Miller, John (Queen Mary, University of London)
Past & Present, 188 (2005) 71-103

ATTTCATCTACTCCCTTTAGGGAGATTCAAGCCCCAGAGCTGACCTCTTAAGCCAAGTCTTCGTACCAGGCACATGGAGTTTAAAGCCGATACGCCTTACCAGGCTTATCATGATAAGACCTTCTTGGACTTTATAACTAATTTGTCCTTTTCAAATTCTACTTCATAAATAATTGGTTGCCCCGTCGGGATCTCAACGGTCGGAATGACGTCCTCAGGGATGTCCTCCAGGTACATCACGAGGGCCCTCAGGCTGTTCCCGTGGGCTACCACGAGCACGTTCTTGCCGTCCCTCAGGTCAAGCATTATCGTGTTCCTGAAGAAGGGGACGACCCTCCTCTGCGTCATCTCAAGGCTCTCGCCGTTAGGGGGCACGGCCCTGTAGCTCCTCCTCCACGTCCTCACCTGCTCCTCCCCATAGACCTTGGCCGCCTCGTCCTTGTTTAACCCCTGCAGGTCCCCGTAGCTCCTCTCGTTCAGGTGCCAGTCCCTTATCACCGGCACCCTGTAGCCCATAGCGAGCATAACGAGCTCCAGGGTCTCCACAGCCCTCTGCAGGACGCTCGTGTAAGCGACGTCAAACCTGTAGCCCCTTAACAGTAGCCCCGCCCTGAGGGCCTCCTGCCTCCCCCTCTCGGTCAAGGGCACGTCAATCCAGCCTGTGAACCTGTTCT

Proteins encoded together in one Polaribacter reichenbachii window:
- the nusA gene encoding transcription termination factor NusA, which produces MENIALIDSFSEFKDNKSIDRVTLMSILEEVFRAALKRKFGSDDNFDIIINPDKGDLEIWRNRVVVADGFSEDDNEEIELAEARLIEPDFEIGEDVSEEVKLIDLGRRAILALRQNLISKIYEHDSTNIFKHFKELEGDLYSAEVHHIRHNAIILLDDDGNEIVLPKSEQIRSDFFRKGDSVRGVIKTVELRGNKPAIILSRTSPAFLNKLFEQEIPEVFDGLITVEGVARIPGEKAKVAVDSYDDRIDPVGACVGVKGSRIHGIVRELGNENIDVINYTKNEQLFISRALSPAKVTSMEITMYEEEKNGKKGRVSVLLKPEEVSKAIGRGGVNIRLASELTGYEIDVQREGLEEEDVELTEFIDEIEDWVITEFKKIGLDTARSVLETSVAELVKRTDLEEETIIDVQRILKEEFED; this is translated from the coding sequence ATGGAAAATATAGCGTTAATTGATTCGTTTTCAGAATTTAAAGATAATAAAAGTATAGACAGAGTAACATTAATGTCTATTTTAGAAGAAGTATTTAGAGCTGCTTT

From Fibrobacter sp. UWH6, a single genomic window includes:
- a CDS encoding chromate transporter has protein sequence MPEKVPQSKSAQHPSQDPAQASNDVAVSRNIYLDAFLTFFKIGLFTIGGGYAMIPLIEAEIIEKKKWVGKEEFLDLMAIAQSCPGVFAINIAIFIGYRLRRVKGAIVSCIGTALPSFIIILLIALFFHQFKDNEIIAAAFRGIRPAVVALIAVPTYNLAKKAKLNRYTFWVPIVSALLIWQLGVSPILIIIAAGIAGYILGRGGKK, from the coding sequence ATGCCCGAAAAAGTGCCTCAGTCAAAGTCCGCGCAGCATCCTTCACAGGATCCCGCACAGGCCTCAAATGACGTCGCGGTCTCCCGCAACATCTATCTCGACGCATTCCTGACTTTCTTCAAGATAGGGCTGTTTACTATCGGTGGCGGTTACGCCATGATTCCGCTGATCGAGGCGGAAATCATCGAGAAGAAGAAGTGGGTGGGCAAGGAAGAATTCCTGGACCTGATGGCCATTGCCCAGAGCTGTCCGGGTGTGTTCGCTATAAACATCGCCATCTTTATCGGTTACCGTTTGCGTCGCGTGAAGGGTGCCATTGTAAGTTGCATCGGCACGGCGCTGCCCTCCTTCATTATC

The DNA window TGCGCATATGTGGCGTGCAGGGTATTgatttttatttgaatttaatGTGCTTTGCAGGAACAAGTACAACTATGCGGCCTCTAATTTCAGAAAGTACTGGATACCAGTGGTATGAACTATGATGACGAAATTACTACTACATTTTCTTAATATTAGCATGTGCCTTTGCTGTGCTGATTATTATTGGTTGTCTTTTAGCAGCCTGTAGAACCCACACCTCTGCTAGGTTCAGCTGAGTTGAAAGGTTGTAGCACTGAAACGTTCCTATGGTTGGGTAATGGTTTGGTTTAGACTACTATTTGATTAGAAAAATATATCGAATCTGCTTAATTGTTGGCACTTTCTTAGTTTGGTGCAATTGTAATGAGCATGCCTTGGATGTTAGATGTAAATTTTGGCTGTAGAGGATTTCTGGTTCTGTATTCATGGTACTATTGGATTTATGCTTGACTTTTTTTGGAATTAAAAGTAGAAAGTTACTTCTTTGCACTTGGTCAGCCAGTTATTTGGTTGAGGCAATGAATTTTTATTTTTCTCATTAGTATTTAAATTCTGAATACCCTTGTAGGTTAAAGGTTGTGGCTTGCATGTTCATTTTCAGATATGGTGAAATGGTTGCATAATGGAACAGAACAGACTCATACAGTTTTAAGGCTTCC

Suffering was an integral part of early Quaker identity. In the 1650s, the Friends seemed to court violence, by outrageous and provocative behaviour: going naked as a sign, reproving townspeople in the marketplace for their wickedness, and denouncing ministers as hirelings in front of their congregations. Beaten, thrown to the ground, dragged through the mire and run out of town, they would dust themselves off and return to the fray, for this (to them) was a war, the ‘Lamb’s War’, in which Quakers were killed. After the Restoration, following George Fox’s ‘peace testimony’, they largely abandoned the Lamb’s War, but they still suffered extensive persecution and punishment for their refusal to pay tithes or swear oaths, and for their insistence on meeting publicly in defiance of the laws. They explained this refusal and this defiance in terms of obedience to the light of Christ within them: they were ‘not free’ to act otherwise. Meetings ignored orders from the authorities to disperse, because it was ‘not time’. Friends refused to enter into bail, to give sureties for good behaviour or to appear in court, because they would not admit to having done anything wrong, nor would they pay court fees when summoned to answer what they regarded as unfounded accusations, or jail fees after what they saw as unmerited imprisonments. Unwilling to resist actively, they submitted meekly to blows and missiles and to being driven through the streets like cattle — and they were not dispirited. As one remarked in 1683, ‘professors’ (those who merely professed religion, but were ‘out from the truth’) feared suffering. For those who lived in the truth, suffering was ‘easy, sweet and pleasant unto their souls’. As one Norwich Quaker wrote, the presence of the Lord made their troubles light.